Last night I was catching up with a friend and fellow embryo adoptive mom when we started discussing our adoptions and how to have the conversations with our children about their beginnings. My friend’s triplets are 4 ½ years old and one recently asked about his “other mommy”. Understandably the question was a bit unnerving; not because of the fact that he does have a different genetic mother, but because of the unanswered questions. She said that she wants to try a different term than “mommy” to describe his genetic mother, but is still working on the “right” term. They, like us, went through anonymous adoption and have limited information on the genetic family. Also, like us, embryo adoption is a part of their normal family conversations and we both understand that our adoptions are still not a “normal” part of the adoption landscape. We didn’t rescue a child from an orphanage or out of poverty or from an unwed teen mom. We rescued children from a freezer that were loved enough to be given a shot at life, but were also a consequence of the brave new world of fertility treatments. Why did their genetic parents decide they were finished having children? Where there medical reasons? Financial reasons? Just no desire to have more children?
Here are some of my questions and thoughts on raising the children that I both gave birth to and adopted:
When and how do you start the conversations about their origin? Our adoption home study taught us that adoption should not be a bad word or a secret; it should be celebrated and openly discussed. I agree. My children are special, but I also don’t want them to feel weird or out of place. I’m trying to find the right balance of talking about their start and letting them be the children born to Jeremy and me.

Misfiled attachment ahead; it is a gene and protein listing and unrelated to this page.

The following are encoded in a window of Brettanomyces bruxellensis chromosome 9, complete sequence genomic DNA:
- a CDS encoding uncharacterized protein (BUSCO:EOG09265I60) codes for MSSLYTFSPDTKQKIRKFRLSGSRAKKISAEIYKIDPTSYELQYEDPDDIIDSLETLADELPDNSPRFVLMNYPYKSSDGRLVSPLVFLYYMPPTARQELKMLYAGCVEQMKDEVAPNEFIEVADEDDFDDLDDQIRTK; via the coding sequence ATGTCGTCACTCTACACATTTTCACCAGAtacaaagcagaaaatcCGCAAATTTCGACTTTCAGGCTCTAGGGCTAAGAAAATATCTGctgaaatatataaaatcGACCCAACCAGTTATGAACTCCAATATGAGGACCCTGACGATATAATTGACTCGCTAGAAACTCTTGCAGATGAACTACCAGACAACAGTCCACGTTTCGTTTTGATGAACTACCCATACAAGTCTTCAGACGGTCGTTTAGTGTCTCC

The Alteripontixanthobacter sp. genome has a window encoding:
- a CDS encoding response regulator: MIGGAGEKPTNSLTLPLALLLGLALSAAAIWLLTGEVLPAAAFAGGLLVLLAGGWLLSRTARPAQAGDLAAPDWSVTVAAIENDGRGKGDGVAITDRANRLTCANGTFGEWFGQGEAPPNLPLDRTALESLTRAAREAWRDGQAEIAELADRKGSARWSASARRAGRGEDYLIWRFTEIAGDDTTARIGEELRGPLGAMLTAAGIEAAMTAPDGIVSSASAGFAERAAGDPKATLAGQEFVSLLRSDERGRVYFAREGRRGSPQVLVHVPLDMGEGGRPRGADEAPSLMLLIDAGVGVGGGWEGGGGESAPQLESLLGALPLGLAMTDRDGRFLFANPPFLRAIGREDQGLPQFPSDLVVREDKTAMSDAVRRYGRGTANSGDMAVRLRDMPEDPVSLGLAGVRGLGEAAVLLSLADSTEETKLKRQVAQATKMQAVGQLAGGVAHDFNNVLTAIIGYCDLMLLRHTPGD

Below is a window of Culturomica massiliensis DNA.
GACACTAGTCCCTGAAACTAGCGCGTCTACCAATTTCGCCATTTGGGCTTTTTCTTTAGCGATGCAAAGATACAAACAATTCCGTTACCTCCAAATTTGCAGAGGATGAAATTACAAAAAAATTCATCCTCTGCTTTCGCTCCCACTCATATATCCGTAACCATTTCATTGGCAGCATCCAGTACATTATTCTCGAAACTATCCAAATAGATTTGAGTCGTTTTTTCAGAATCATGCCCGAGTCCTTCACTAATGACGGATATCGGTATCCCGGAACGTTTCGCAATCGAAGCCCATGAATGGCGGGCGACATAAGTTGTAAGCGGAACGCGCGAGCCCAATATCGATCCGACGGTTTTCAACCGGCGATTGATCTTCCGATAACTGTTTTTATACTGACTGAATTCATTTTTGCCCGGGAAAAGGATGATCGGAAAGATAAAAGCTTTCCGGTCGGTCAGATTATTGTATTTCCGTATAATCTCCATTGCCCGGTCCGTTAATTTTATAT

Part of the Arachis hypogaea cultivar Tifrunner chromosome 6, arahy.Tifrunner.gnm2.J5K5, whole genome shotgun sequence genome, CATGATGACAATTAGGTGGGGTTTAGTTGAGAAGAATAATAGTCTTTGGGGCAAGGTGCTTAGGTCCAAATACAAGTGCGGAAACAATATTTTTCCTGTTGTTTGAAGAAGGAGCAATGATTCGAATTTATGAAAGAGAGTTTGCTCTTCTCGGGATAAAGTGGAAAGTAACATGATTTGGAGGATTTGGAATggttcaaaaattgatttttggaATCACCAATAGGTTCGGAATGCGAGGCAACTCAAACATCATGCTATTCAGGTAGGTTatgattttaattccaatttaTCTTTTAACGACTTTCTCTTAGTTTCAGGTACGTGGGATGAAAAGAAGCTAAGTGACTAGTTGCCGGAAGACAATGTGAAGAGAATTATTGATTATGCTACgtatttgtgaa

How do you refer to the donor family? Right now we call them the genetic mother and father. I try to steer away from the term biological, because I feel as though I’m their biological mother. Not biological in terms of DNA, but biological in terms of my body sustaining them through pregnancy and after through breastfeeding. I guess the way in which we talk about them will evolve throughout the years and as Grant and Maria mature. I just wonder what the right term is for when Grant and Maria are able to verbalize and understand that they were adopted.
Have your thoughts on open vs. anonymous adoption changed? I wouldn’t change our decision to go anonymous. I respect their genetic family’s choice to give them up without knowing or wanting to know the birth family. At the time of our adoption, having involvement with a genetic family felt extremely threatening and scary to me. Now, however, as Grant and Maria are older and clearly know Jeremy and me as their dad and mom, the thought of some sort of contact is much less threatening. I know they are both going to come to us for comfort. I’m the one Grant is calling for when I drop him off for childcare at church. His “MUMMY!” is sad, and precious, and comforting to me all at once. I know they will have questions that we can’t answer. I also feel that the fact that Jeremy doesn’t know his biological father and was raised by an adoptive father might be helpful as he might be able to relate to them and some of their questions.
What questions do you have and how do you/think you will respond?